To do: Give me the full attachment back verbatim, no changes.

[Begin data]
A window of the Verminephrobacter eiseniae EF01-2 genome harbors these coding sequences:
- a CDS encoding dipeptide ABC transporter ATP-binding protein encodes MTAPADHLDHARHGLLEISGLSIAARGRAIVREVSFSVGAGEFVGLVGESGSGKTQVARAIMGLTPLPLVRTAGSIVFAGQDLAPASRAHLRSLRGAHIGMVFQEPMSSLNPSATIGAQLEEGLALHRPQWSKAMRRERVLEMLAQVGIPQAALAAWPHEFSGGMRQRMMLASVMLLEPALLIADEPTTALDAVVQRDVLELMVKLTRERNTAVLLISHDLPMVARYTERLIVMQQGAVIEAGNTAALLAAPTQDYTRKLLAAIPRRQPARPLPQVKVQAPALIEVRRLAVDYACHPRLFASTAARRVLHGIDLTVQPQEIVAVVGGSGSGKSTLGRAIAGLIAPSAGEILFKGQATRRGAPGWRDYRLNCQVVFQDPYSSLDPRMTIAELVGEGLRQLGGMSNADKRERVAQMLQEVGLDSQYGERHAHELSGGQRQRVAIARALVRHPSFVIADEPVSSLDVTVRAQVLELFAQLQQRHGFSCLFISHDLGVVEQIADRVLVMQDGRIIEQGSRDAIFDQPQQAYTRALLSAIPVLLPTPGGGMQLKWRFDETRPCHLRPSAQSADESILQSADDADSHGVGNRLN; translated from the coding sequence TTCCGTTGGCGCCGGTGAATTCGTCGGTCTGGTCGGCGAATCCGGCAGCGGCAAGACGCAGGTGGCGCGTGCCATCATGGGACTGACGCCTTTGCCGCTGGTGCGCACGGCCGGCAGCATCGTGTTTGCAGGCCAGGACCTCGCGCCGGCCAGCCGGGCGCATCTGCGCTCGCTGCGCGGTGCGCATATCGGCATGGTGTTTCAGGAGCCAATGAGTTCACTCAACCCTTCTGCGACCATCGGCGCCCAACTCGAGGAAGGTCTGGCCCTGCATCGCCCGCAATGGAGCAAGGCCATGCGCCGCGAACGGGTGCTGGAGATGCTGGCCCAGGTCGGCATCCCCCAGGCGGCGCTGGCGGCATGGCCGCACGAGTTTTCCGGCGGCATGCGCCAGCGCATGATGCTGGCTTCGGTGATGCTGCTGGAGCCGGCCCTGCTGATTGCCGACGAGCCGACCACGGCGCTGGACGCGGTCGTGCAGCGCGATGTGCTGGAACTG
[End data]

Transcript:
A window of the Verminephrobacter eiseniae EF01-2 genome harbors these coding sequences:
- a CDS encoding dipeptide ABC transporter ATP-binding protein encodes MTAPADHLDHARHGLLEISGLSIAARGRAIVREVSFSVGAGEFVGLVGESGSGKTQVARAIMGLTPLPLVRTAGSIVFAGQDLAPASRAHLRSLRGAHIGMVFQEPMSSLNPSATIGAQLEEGLALHRPQWSKAMRRERVLEMLAQVGIPQAALAAWPHEFSGGMRQRMMLASVMLLEPALLIADEPTTALDAVVQRDVLELMVKLTRERNTAVLLISHDLPMVARYTERLIVMQQGAVIEAGNTAALLAAPTQDYTRKLLAAIPRRQPARPLPQVKVQAPALIEVRRLAVDYACHPRLFASTAARRVLHGIDLTVQPQEIVAVVGGSGSGKSTLGRAIAGLIAPSAGEILFKGQATRRGAPGWRDYRLNCQVVFQDPYSSLDPRMTIAELVGEGLRQLGGMSNADKRERVAQMLQEVGLDSQYGERHAHELSGGQRQRVAIARALVRHPSFVIADEPVSSLDVTVRAQVLELFAQLQQRHGFSCLFISHDLGVVEQIADRVLVMQDGRIIEQGSRDAIFDQPQQAYTRALLSAIPVLLPTPGGGMQLKWRFDETRPCHLRPSAQSADESILQSADDADSHGVGNRLN; translated from the coding sequence TTCCGTTGGCGCCGGTGAATTCGTCGGTCTGGTCGGCGAATCCGGCAGCGGCAAGACGCAGGTGGCGCGTGCCATCATGGGACTGACGCCTTTGCCGCTGGTGCGCACGGCCGGCAGCATCGTGTTTGCAGGCCAGGACCTCGCGCCGGCCAGCCGGGCGCATCTGCGCTCGCTGCGCGGTGCGCATATCGGCATGGTGTTTCAGGAGCCAATGAGTTCACTCAACCCTTCTGCGACCATCGGCGCCCAACTCGAGGAAGGTCTGGCCCTGCATCGCCCGCAATGGAGCAAGGCCATGCGCCGCGAACGGGTGCTGGAGATGCTGGCCCAGGTCGGCATCCCCCAGGCGGCGCTGGCGGCATGGCCGCACGAGTTTTCCGGCGGCATGCGCCAGCGCATGATGCTGGCTTCGGTGATGCTGCTGGAGCCGGCCCTGCTGATTGCCGACGAGCCGACCACGGCGCTGGACGCGGTCGTGCAGCGCGATGTGCTGGAACTG